With digital audio, video, and pictures omnipresent in our lives, portable media players provide a handy way to enjoy and share multimedia collections. Archos is a French company that has built some innovative portables, and its new Archos 504 is a high-performance player that shows just how versatile this new breed of device can be.
With 40, 80, and 160GB versions, ranging in price from $350 to $600, the Archos 504 offers one of the biggest hard drives of any player currently available. Weighing in at 11 ounces and measuring 5 inches across, it’s significantly bigger than an iPod, but still small enough to slip in a coat pocket. The brushed-metal case looks and feels solid, and the 4.3-inch LCD screen with its 480x272 resolution and 16 million colors is the most impressive display I’ve seen on a portable player.
Operation is straightforward and easy enough using the large metal buttons along the right side of the screen. The main menu includes Video, Music, Photo, Browser, Resume, TV Scheduler, VideoCorder, and AudioCorder options. When you select any of the menu items, a more detailed submenu appears that allows you to browse and play files, or set up recordings. The Browser menu gives you a comprehensive view of all your files, and selecting the Info folder leads you to a PDF version of the lengthy operating manual, which has a TOC that lets you easily jump to any section you want to read.
For both audio and video recording you need to buy one of the company’s accessories. The DVR Station ($100) lets you schedule recordings from your DVR and other video sources; the recordings are made in MPEG-4 format. The DVR Travel Adapter ($70) lets you record from your digital camcorder (and other external video sources) to the 504’s hard disk. The Helmet Camcorder ($150) plugs directly into the Archos 504, and records in MPEG-4 format with up to VGA (640X480) resolution.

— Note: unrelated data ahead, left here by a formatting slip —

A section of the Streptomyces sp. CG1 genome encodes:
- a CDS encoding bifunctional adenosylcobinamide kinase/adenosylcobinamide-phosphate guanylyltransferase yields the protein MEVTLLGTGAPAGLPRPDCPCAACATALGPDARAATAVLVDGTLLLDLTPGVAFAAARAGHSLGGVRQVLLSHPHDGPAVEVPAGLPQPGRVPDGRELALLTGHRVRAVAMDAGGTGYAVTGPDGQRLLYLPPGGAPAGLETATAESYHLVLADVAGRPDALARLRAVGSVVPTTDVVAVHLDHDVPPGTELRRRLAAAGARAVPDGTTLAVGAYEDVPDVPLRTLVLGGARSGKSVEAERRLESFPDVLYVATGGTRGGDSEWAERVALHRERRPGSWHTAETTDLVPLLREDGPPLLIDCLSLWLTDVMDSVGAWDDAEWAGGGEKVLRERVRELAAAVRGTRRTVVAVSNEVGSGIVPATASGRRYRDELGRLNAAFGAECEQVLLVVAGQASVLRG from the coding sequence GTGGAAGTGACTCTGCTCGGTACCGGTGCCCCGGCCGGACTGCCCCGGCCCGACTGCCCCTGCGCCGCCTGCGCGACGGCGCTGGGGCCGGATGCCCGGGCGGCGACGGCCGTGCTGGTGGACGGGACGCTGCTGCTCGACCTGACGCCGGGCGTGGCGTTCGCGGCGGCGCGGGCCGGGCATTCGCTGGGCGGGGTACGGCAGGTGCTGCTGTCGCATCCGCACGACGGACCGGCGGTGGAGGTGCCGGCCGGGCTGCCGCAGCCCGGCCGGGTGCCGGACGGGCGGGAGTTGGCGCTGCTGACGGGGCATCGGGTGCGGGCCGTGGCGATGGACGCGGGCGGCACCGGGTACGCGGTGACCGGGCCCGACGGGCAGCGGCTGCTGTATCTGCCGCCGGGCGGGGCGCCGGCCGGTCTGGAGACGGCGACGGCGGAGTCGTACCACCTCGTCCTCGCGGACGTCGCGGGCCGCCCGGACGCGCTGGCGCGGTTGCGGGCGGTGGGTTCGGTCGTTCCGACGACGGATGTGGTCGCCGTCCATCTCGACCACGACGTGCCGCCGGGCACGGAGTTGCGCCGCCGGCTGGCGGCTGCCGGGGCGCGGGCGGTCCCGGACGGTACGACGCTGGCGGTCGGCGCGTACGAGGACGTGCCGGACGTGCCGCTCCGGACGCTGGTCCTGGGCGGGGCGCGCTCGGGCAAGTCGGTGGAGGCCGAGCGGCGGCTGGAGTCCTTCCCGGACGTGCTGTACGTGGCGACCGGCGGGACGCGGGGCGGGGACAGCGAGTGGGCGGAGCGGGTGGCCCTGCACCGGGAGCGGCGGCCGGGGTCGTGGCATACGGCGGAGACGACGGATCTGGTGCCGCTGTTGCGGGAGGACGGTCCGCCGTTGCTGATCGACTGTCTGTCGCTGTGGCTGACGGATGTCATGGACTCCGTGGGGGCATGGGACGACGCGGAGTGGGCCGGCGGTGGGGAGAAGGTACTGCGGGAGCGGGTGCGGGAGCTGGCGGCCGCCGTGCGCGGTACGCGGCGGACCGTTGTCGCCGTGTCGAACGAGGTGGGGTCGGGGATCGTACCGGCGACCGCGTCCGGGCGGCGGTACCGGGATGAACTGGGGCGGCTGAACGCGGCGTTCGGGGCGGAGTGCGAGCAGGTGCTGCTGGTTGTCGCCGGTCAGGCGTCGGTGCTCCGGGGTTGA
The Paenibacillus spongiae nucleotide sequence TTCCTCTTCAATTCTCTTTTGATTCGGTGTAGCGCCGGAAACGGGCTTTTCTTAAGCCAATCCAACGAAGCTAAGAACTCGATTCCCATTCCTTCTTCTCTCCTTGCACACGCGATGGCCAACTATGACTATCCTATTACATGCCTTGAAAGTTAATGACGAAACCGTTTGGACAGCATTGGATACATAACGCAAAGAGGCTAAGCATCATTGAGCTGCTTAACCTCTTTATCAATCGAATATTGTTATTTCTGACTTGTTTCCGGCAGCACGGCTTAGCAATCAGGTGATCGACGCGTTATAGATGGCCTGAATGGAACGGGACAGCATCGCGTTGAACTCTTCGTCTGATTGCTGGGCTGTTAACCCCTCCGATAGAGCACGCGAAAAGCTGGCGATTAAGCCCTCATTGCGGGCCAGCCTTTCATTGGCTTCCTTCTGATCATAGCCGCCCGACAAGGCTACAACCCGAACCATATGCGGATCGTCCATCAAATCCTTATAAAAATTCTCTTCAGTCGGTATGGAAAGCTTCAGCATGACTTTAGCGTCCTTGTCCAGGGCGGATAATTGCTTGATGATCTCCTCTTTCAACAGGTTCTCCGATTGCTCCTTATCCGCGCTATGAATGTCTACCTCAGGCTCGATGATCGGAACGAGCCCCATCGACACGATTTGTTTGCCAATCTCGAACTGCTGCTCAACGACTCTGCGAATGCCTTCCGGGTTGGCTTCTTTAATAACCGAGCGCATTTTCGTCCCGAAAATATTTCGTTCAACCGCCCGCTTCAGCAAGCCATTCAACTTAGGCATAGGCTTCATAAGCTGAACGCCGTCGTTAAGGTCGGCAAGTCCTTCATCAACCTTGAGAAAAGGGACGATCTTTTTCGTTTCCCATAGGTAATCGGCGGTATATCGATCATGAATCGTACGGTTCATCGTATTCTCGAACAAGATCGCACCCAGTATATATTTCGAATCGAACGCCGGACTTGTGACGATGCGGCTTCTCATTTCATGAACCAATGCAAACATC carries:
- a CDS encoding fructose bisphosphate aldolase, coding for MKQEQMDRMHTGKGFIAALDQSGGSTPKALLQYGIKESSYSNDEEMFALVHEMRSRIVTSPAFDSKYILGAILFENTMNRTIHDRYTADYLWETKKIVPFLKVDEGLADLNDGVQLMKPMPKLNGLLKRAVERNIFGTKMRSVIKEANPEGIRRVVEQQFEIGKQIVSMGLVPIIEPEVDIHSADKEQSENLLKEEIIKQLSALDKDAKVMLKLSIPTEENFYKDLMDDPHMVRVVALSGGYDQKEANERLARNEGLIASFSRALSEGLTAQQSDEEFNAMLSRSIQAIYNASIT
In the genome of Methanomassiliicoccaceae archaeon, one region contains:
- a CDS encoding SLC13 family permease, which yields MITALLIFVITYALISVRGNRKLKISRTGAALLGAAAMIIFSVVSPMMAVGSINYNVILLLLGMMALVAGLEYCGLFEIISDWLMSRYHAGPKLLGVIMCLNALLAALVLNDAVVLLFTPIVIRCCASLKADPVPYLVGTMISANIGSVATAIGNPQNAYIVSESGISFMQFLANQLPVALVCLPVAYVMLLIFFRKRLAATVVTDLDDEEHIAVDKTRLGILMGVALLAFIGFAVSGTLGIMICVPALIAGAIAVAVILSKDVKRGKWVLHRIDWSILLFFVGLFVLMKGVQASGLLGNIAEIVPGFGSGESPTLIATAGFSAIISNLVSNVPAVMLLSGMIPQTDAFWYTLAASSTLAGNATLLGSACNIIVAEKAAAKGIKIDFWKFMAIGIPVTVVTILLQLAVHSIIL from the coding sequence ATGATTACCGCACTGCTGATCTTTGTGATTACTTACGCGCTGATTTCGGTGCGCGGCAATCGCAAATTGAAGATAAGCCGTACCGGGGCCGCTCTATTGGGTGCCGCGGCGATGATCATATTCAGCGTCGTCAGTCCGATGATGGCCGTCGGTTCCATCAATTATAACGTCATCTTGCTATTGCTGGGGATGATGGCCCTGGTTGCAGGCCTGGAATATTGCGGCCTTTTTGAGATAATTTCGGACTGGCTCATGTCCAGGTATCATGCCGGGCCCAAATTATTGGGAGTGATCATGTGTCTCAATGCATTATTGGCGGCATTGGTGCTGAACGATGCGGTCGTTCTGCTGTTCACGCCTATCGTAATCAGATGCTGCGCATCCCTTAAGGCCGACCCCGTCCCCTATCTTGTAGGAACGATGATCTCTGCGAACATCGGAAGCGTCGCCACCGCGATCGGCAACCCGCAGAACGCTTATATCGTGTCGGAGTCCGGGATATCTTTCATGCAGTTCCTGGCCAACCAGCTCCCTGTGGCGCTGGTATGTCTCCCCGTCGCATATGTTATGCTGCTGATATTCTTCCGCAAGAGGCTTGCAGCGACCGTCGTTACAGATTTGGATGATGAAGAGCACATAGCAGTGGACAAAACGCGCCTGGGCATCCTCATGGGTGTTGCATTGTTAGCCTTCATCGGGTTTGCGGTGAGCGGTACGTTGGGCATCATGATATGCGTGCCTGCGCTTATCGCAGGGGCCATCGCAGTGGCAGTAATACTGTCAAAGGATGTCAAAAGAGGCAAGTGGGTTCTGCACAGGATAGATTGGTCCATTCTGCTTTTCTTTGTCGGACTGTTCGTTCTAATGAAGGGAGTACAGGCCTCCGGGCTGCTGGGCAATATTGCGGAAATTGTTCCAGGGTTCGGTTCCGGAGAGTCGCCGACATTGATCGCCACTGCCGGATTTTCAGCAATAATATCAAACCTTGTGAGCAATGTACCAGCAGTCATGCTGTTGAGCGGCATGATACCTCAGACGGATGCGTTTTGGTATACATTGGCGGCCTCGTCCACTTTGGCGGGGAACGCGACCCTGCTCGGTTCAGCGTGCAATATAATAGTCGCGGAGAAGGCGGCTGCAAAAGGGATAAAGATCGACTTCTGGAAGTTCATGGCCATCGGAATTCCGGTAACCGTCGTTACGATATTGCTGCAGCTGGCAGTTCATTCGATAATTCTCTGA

Battery life is a solid 5 to 6 hours for video and 17 hours for music, and the player can be charged through the USB cable when plugged into your computer; a Docking Adaptor ($30) is available for faster charging via an electrical outlet.
Pictures and videos look extremely sharp and bright on the 504’s screen, and even when you fast forward or rewind a video, the picture remains clear and smooth. If you hit the Menu button while a video is playing, it brings up a list of video-specific features. The Speed selection, for instance, lets you choose from three slow motion and fast forward speeds. The 504 has some great photo features, too. Browsing in thumbnail mode, pictures are magnified as you pass over them, and once you select a shot, zooming in or rotating is a snap. Creating a slideshow with transitions is also easy, and you can even play music while the show is running. Speaking of music, the 504 can play MP3, WMA, and WAV files, and it supports album art, gapless music playback (no pauses between tracks), and playlist creation.
Despite its impressive set of features and capabilities, the 504 does have its shortcomings. I transferred several video clips that I encoded with a Neuros MPEG-4 recorder to the 504 but quickly discovered that the player has limited audio and video format support out of the box. It will play WMV (protected, or not) and some MPEG-4 files (apparently not the ones made on the Neuros), but you need to buy the Video Podcast plug-in to play video encoded in H.264 format (.mp4, .m4v or .mov extensions) with soundtracks in MP3 or AAC format; the Cinema plug-in allows you to play MPEG-2 videos (.vob, .mpg and .ps extensions) with Dolby Digital soundtracks. Each plug-in costs $20. Archos offers a number of nice accessories to enhance the features of its media players, but I think it’s a mistake to nickel and dime customers for video plug-ins.
The Archos 504 does offer all-around solid performance and features, and if you don’t mind the extra bulk, it makes a compelling alternative to the iPod. TPV